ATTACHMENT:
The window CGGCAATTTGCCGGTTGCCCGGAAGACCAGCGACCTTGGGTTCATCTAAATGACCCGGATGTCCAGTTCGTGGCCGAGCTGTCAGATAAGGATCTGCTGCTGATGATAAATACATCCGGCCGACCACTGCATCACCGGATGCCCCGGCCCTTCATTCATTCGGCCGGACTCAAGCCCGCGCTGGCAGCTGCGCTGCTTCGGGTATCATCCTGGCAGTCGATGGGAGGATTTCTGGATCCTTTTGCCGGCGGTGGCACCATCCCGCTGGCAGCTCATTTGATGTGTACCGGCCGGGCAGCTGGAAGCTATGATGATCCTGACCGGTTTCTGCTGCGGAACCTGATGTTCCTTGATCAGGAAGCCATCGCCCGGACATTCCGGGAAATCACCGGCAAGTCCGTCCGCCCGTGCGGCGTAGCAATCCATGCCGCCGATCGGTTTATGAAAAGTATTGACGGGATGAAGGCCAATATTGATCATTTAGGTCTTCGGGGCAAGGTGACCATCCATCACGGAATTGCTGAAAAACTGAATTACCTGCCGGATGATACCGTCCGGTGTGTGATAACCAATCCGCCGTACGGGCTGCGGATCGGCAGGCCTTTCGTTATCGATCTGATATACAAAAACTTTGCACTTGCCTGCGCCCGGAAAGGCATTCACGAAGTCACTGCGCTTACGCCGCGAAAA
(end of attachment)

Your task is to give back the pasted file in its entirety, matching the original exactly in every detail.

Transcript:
The window CGGCAATTTGCCGGTTGCCCGGAAGACCAGCGACCTTGGGTTCATCTAAATGACCCGGATGTCCAGTTCGTGGCCGAGCTGTCAGATAAGGATCTGCTGCTGATGATAAATACATCCGGCCGACCACTGCATCACCGGATGCCCCGGCCCTTCATTCATTCGGCCGGACTCAAGCCCGCGCTGGCAGCTGCGCTGCTTCGGGTATCATCCTGGCAGTCGATGGGAGGATTTCTGGATCCTTTTGCCGGCGGTGGCACCATCCCGCTGGCAGCTCATTTGATGTGTACCGGCCGGGCAGCTGGAAGCTATGATGATCCTGACCGGTTTCTGCTGCGGAACCTGATGTTCCTTGATCAGGAAGCCATCGCCCGGACATTCCGGGAAATCACCGGCAAGTCCGTCCGCCCGTGCGGCGTAGCAATCCATGCCGCCGATCGGTTTATGAAAAGTATTGACGGGATGAAGGCCAATATTGATCATTTAGGTCTTCGGGGCAAGGTGACCATCCATCACGGAATTGCTGAAAAACTGAATTACCTGCCGGATGATACCGTCCGGTGTGTGATAACCAATCCGCCGTACGGGCTGCGGATCGGCAGGCCTTTCGTTATCGATCTGATATACAAAAACTTTGCACTTGCCTGCGCCCGGAAAGGCATTCACGAAGTCACTGCGCTTACGCCGCGAAAA